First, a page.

In the Bildungsroman or "coming of age" genre, the protagonist must first become a man before defeating the antagonist. Harry Potter is the most famous example of this. Voldermort's ultimate goal and what drives him is to live forever - whatever the cost. It is only when Harry Potter gladly accepts his mortality and the possibility that he might die that he can finally defeat Voldermort. 

Forces of nature 

It is not just people that act as external conflict; conflict can be caused by nature or external forces outside our protagonists' control.

There are many great examples of this kind of conflict. In Titanic, the central conflict is caused by the iceberg. Once it strikes, a ticking time bomb begins as the ship slowly starts to sink. 

As viewers, we are aware of the historical context and know how this ends, but Jack and Rose and the characters on the ship are unaware of how things will end. At first, they think this is just a bump or something that can be contained by sealing off part of the ship.

Image of the Titanic sinking.
The collision of the Titanic with the iceberg is the central conflict in the 1997 film about the famous disaster.

The external conflict or disaster triggers the internal conflicts of your main characters: their deepest fears have been realized, and the prospect of death or total armageddon is a distinct possibility. So we get to see characters for who they indeed are. 

How to approach external conflict in your screenplay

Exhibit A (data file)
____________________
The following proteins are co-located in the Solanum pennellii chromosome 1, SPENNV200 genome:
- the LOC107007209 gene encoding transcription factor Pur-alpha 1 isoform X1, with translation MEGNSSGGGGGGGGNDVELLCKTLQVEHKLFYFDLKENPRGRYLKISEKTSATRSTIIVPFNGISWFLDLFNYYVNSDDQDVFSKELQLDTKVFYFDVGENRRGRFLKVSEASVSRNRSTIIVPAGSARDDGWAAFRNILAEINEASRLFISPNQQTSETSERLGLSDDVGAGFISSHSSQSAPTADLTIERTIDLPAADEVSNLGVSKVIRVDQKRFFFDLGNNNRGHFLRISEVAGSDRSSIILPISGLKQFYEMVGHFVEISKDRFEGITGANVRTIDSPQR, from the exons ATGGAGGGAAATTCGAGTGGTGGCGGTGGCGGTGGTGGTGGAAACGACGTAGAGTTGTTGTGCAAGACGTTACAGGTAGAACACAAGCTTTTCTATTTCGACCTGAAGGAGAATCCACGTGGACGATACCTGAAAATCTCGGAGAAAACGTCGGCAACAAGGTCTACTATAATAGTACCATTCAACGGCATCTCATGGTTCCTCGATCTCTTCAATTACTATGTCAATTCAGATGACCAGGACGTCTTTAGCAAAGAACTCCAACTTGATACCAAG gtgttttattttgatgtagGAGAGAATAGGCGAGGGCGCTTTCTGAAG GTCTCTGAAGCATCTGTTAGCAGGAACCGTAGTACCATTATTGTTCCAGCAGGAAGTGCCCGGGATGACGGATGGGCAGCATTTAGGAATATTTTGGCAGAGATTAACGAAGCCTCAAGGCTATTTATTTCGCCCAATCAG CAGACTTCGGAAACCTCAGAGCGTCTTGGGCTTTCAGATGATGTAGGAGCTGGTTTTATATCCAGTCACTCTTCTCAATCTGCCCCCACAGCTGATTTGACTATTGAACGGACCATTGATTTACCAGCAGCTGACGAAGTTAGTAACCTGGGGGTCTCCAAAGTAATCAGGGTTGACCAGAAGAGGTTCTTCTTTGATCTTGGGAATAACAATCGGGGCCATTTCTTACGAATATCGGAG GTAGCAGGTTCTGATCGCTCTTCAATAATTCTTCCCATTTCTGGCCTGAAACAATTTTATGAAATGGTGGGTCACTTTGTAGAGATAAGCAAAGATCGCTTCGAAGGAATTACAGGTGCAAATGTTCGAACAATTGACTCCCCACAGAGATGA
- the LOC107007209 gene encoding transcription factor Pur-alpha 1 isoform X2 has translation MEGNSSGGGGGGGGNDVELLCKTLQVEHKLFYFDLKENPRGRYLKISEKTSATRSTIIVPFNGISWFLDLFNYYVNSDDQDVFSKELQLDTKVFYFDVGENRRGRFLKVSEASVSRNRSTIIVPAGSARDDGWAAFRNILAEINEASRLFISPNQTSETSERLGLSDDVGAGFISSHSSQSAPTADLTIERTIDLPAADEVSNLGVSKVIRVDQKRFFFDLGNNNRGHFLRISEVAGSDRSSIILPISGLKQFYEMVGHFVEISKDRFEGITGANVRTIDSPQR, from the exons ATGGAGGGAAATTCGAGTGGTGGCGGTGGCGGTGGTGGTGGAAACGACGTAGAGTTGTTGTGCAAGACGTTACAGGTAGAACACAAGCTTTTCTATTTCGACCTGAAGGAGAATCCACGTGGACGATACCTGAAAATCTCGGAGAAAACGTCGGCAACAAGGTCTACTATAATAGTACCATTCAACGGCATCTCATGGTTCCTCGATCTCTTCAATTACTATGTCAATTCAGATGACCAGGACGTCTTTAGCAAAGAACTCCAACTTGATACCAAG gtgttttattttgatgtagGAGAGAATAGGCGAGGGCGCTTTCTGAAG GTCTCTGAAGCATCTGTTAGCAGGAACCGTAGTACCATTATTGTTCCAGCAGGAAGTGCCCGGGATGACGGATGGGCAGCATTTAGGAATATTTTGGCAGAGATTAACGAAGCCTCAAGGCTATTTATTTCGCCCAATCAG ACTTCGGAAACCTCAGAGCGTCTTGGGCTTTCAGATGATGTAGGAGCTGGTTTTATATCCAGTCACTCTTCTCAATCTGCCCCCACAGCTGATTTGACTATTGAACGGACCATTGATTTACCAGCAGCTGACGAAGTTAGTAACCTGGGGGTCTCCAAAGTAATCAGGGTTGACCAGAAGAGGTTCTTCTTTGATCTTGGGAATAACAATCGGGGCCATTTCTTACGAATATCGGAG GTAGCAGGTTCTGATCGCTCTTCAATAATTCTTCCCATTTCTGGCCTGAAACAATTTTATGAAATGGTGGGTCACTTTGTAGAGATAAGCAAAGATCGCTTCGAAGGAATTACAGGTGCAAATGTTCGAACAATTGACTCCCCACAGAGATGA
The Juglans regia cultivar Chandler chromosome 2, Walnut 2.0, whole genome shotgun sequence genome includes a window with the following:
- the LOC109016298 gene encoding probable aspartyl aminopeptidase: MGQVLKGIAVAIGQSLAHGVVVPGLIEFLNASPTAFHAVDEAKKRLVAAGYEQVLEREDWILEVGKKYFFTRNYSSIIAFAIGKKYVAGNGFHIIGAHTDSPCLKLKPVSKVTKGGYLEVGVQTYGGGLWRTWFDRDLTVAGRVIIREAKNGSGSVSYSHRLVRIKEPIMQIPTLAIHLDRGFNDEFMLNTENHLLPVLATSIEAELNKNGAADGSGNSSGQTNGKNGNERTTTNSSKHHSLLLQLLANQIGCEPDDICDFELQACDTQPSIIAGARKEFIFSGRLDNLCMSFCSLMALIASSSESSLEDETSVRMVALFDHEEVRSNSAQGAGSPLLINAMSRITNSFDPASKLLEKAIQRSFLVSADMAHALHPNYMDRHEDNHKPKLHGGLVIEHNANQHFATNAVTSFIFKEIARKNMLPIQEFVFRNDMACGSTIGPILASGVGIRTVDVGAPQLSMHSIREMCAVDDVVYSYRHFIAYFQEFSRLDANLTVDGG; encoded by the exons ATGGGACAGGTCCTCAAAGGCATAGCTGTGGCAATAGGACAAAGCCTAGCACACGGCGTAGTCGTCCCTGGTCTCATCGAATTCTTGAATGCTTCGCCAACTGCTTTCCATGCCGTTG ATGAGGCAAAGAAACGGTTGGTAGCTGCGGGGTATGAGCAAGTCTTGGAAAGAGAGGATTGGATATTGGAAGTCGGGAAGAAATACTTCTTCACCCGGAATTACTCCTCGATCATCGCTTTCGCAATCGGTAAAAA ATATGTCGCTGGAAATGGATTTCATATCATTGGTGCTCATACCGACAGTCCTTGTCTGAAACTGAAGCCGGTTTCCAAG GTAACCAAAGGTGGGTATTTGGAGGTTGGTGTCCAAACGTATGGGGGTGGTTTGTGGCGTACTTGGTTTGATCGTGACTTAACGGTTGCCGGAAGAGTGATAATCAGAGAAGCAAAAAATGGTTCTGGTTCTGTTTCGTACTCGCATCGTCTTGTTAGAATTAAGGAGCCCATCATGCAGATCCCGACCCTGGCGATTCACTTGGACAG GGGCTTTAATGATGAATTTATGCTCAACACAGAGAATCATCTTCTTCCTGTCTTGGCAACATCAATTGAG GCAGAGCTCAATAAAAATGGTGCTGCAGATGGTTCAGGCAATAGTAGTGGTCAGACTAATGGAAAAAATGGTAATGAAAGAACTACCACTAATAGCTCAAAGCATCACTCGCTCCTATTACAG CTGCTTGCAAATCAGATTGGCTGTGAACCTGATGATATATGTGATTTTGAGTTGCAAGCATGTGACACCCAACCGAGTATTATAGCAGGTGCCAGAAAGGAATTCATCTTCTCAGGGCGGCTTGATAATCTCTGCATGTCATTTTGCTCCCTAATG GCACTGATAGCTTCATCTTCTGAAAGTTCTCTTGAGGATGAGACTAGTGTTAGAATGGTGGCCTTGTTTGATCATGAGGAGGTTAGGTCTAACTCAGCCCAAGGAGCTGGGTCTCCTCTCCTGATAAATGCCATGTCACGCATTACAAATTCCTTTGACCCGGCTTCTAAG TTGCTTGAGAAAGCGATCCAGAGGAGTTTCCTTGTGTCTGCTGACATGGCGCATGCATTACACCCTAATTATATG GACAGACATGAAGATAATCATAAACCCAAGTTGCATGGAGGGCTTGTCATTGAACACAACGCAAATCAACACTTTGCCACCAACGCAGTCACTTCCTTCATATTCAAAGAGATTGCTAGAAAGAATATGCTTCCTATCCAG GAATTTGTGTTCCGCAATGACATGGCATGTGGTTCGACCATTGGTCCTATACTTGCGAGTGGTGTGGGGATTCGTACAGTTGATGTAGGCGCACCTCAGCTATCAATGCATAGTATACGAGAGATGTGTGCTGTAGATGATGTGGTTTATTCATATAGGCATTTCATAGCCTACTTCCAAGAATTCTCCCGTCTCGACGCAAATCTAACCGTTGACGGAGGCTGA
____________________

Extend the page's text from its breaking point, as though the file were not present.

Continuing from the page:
If you're in the early stages of plotting your screenplay and trying to establish how to introduce external conflict in your script, then begin by establishing your protagonist's values. 


  • What drives your protagonist? 
  • What do they desire? Why?
  • What does your protagonist fear the most? 
  • What are their everyday struggles?
  • What is their downfall?

Think about people you've met in real life if you're struggling. Or even consider yourself. Once you've established these traits, you can begin to work backward and consider what external conflict would trigger emotions.

For example, an insecure character, afraid of losing their partner, will be triggered by a handsome stranger who suddenly appears and begins flirting with their partner. This will immediately cause conflict and jealousy.

However, such a handsome stranger is unlikely to affect someone secure in their relationships and themselves, so there will be less room for conflict. 

External conflict is at the heart of everything screenwriters do

External conflict carries narratives forward. Without a strong conflict then your screenplay is likely to fall apart. The most obvious external conflict is, of course, a great villain. 

And the best villains are fully-rounded characters; they would be protagonists in their own story; they have character traits and values that clash with your protagonist. This is where the external conflict stems from.

It's also worth considering that external conflict comes from other characters and the circumstances and environment in which the characters find themselves. 

Conflict in its most simplistic form is just a clash of values. This is how you should consider the relationship between external conflict and your character when planning your story. 

Good luck writers!


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What Is External Conflict?
Harry Verity

Harry is a professional writer. His first novel The Talk Show was published in the U.S and the U.K by Bloodhound Books in 2021 and he is currently working on adapting it for screen using Arc Studio. He's also written for Media Magazine - a UK magazine for students of A-level Film, Media and Television Studies. His journalism has appeared in The Guardian, Readers' Digest and Newsweek, amongst many other publications. He has just finished his second novel for young adults, set in a boarding school. He holds a BA in English from Loughborough University.